Friday, August 13, 2004

Unwelcome and expendable Jews

The remembrance of the Warsaw uprising is cause for Rafael Medoff to remind us all how the allies consciously left millions (YES, MILLIONS) of Jews to die in the last half year or so of WW2.
Much research has been done wether the Allies knew of the ongoing Holocaust, and if so, wether they could have done anything about it.

The answer to both questions is an emphatic yes.

The Allies' knowledge is a matter of record. As for their capacity:
Auschwitz is most infamous for its Birkenau section, where the gas chambers and crematoria were situated. An estimated 1.6 million people were murdered there. Less well known is that Auschwitz also contained dozens of slave labor camps. One was known as Buna-Monowitz, where the Germans had set up factories for the production of synthetic oil, which was crucial to their war effort. In the summer of 1944, U.S. and British bombers began hitting the oil factories. On August 20, they dropped over 1,300 bombs on the oil factories of Auschwitz, less than five miles from the gas chambers.
But there were powerful forces in play that dreaded an influx of Jews into the US or UK:
The real reason for the refusal was that the War Department had already secretly decided, back in February 1944, that as a matter of principle it would never use military resources "for the purposes of rescuing victims of enemy oppression." This policy was in accord with the policies of President Roosevelt and his State Department, who feared that saving Jews would create pressure to bring them to the United States. One internal State Department memo specifically warned against the "danger" that the Nazis "might agree to turn over to the United States and to Great Britain a large number of Jewish refugees."
One thing Medoff does not mention in his article is a much overlooked possibility: Implementation of the Balfour Declaration. A national home in Palestine (then a British Mandate) for the Jews. Adopted and sanctioned by the League of Nations (predecessor of the UN). It was all official, a done deal. There was even a window of opportunity when Hitlers first choice was to see all Jews leave.

Except that the British didn't want the Jews in Palestine anymore then they wanted them in Britain. The British put Jews in concentration camps on Cyprus before the Germans ever thought of it.

So it was better to let the Germans have their way with the Jews. Better for everyone involved (except of course the Jews, but they'd all be dead soon anyway). No one wants the Jews.

Officially the Allies stated they simply were not in a position to rescue or even aid the Jews, it would draw resources away from the vital war effort. The real reason was political: An election was coming up (isn't there always?), and
The Poles were viewed by FDR as an ally -- and as a people whose relatives in America constituted an important voting bloc in a presidential election year. Roosevelt administration officials feared Polish-American voters would turn against FDR in November if they believed he was ready to abandon Polish aspirations for independence and permit the Soviet occupation of postwar Poland. In his private diary that summer, senior State Department official Breckinridge Long wrote that Polish-Americans were "popping off in a nationalistic (Polish) direction" and "they may hold the balance of power in votes in Illinois, Ohio, and New York -- and Pennsylvania..."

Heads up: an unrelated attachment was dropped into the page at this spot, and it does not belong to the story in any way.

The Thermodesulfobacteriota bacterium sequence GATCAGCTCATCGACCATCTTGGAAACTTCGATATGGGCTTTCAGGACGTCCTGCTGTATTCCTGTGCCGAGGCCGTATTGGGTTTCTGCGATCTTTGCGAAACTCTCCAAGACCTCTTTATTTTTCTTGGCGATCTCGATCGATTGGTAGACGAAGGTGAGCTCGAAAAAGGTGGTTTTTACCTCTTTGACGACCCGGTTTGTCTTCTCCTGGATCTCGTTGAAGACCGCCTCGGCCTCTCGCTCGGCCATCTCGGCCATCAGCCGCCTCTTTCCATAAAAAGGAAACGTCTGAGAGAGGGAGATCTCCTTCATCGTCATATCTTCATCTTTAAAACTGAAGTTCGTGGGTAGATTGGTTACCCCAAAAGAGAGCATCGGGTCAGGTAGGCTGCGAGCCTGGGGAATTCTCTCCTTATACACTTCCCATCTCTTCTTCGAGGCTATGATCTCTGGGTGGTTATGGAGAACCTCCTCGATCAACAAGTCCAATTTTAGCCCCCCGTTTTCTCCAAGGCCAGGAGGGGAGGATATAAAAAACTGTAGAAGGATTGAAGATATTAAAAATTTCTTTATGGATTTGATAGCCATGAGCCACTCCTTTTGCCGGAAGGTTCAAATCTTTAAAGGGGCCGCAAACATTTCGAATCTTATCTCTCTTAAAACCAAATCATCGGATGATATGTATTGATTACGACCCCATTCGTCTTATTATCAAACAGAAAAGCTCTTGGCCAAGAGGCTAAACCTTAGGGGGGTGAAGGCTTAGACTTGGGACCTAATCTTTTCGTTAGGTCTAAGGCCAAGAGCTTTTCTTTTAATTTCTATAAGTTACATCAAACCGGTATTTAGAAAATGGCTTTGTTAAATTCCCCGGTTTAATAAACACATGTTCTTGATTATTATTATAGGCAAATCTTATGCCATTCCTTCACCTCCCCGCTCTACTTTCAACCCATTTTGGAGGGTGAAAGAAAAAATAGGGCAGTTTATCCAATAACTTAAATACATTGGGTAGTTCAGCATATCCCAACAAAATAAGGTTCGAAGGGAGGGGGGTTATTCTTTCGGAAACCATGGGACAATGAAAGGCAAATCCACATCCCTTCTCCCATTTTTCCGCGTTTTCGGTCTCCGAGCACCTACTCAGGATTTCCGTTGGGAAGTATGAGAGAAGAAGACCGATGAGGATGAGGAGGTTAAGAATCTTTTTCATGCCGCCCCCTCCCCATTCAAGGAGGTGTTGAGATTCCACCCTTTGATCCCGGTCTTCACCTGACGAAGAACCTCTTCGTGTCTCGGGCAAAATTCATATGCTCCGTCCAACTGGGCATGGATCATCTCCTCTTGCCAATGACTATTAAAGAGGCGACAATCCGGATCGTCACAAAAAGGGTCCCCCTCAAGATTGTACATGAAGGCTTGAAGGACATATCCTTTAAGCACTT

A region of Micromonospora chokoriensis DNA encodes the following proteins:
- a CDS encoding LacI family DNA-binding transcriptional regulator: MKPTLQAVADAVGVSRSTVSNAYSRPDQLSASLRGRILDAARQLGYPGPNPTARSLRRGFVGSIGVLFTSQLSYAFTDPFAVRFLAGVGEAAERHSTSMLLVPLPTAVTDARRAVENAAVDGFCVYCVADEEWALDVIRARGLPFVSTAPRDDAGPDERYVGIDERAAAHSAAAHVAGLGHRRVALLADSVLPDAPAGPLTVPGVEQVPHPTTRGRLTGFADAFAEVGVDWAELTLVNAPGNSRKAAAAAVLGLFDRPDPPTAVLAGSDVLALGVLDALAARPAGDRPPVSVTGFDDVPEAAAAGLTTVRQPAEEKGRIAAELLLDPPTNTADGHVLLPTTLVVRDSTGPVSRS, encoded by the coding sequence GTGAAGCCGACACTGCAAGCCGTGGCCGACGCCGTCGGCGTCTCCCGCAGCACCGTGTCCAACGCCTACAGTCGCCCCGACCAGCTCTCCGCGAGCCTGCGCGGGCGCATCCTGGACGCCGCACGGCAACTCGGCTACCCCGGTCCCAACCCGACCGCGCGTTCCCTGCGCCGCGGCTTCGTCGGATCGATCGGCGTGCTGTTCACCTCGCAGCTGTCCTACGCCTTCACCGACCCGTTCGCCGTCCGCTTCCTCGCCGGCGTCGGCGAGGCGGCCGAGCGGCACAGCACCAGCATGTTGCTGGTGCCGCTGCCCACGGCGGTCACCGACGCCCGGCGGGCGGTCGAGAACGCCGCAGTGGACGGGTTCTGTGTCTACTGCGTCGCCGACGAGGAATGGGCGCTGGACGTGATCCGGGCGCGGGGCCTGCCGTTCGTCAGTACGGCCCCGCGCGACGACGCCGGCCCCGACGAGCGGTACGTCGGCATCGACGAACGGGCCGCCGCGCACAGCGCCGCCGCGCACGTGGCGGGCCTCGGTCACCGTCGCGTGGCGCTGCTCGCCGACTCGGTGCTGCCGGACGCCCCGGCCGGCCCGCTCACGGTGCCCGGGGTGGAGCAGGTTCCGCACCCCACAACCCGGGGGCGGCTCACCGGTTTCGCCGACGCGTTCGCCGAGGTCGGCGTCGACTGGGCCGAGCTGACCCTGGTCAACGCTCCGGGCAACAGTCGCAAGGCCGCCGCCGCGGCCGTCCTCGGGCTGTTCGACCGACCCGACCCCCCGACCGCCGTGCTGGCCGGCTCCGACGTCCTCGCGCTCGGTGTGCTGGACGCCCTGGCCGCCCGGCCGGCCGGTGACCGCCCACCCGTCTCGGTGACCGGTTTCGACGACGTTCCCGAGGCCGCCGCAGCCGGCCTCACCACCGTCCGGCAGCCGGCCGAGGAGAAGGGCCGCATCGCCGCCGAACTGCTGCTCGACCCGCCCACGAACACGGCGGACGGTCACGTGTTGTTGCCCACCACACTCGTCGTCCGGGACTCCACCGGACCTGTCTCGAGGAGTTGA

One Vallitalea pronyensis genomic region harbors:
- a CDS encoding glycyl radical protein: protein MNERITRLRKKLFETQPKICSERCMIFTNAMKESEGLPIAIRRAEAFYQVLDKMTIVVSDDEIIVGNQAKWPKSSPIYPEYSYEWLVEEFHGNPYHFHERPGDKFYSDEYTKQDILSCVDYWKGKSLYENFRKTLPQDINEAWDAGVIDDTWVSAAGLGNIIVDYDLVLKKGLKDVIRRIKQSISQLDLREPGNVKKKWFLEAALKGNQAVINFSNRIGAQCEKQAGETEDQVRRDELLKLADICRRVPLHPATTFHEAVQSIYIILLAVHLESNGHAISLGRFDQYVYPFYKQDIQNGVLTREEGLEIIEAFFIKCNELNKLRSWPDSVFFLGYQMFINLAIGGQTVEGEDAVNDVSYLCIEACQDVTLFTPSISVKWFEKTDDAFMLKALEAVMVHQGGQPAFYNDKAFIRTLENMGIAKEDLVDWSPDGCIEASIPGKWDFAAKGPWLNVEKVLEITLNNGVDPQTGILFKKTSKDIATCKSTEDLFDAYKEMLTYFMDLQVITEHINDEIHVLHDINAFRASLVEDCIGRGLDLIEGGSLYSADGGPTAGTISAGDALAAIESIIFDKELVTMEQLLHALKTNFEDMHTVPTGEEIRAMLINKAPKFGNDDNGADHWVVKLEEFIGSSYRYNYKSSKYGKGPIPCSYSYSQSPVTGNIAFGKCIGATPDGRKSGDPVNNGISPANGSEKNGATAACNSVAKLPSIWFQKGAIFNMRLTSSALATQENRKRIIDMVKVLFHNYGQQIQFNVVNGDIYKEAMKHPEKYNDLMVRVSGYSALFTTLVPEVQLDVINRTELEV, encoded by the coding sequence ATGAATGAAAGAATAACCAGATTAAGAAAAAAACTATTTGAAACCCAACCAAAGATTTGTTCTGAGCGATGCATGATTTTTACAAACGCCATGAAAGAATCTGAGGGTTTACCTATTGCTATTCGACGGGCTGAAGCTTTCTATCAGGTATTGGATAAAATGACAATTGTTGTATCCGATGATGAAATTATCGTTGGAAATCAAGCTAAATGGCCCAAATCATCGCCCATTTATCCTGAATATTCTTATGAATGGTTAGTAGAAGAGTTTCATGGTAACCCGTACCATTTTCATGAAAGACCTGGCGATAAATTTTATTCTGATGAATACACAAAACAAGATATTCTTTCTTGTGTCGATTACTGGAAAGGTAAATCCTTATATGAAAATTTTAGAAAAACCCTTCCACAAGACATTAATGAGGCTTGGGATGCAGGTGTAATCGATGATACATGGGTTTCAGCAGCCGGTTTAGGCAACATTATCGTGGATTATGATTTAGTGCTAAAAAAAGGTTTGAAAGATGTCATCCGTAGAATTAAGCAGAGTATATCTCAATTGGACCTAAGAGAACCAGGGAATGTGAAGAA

By contrast, Roosevelt believed (correctly) that he had the Jewish vote in his pocket. Convinced the vast majority of American Jews would vote for him anyway, FDR felt no political pressure to bomb the gas chambers, or loosen America's tight immigration procedures, or even to ask England to open Palestine to Jewish refugees.
So the best thing to do for Roosevelt was to do nothing. The problem would take care of itself. Or more precisely, the Germans would. And did.

Half a million Hungarian Jews died in the last few months before the Russans liberated Eastern Europe. According to some estimates, there were days in Auschwitz when 20.000 people were gassed and burned. The Germans were all but defeated, but they had this one last, important thing to do.

And the Allies let them.

Medoff closes with saying the Warsaw uprising (and the Allies' effort to aid them) should be remembered with honor, and the Allies' refusal to aid the Jews in the same way should be remembered with shame.

Shame doesn't do it for me. The people responsible for letting the Jews perish lived long and prosperous lives, had airports named after them, and leave as a legacy a modern US State department with exactly the same mentality. Shame is meaningless, and certainly worthless if it doesn't effect real change. As long as anti-Semitism and opportunistic pragmatism go hand-in-hand as the leading principle in US and UK foreign policy, the West will keep returning to shame. The current Enemy of the Jews is Islam. Sworn to annihilate Israel. And again the West is bending over backward to accomodate.

Until all Jews are dead.


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